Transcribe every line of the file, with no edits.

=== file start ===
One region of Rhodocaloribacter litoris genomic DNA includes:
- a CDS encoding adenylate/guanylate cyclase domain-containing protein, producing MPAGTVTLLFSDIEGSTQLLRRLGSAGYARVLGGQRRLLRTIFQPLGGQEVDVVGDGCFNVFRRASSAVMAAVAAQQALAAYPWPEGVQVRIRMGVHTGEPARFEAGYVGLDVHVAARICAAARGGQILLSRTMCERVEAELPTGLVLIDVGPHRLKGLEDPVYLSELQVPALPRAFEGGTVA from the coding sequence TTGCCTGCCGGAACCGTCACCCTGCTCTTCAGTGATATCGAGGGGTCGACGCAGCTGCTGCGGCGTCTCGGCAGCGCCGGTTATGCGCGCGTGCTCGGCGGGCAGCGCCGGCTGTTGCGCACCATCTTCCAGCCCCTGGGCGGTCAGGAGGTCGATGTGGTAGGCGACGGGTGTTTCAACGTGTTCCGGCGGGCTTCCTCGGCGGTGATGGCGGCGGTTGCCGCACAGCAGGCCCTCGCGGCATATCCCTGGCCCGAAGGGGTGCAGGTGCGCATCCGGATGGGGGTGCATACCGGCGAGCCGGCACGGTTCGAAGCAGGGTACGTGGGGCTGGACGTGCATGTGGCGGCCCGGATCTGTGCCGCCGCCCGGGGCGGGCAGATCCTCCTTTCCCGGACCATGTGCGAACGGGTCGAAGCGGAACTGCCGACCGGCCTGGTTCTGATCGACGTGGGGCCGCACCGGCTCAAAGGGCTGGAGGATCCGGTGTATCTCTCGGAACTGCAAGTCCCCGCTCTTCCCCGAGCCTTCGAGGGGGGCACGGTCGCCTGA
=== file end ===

One region of Rhodocaloribacter litoris genomic DNA includes:
- a CDS encoding adenylate/guanylate cyclase domain-containing protein, producing MPAGTVTLLFSDIEGSTQLLRRLGSAGYARVLGGQRRLLRTIFQPLGGQEVDVVGDGCFNVFRRASSAVMAAVAAQQALAAYPWPEGVQVRIRMGVHTGEPARFEAGYVGLDVHVAARICAAARGGQILLSRTMCERVEAELPTGLVLIDVGPHRLKGLEDPVYLSELQVPALPRAFEGGTVA from the coding sequence TTGCCTGCCGGAACCGTCACCCTGCTCTTCAGTGATATCGAGGGGTCGACGCAGCTGCTGCGGCGTCTCGGCAGCGCCGGTTATGCGCGCGTGCTCGGCGGGCAGCGCCGGCTGTTGCGCACCATCTTCCAGCCCCTGGGCGGTCAGGAGGTCGATGTGGTAGGCGACGGGTGTTTCAACGTGTTCCGGCGGGCTTCCTCGGCGGTGATGGCGGCGGTTGCCGCACAGCAGGCCCTCGCGGCATATCCCTGGCCCGAAGGGGTGCAGGTGCGCATCCGGATGGGGGTGCATACCGGCGAGCCGGCACGGTTCGAAGCAGGGTACGTGGGGCTGGACGTGCATGTGGCGGCCCGGATCTGTGCCGCCGCCCGGGGCGGGCAGATCCTCCTTTCCCGGACCATGTGCGAACGGGTCGAAGCGGAACTGCCGACCGGCCTGGTTCTGATCGACGTGGGGCCGCACCGGCTCAAAGGGCTGGAGGATCCGGTGTATCTCTCGGAACTGCAAGTCCCCGCTCTTCCCCGAGCCTTCGAGGGGGGCACGGTCGCCTGA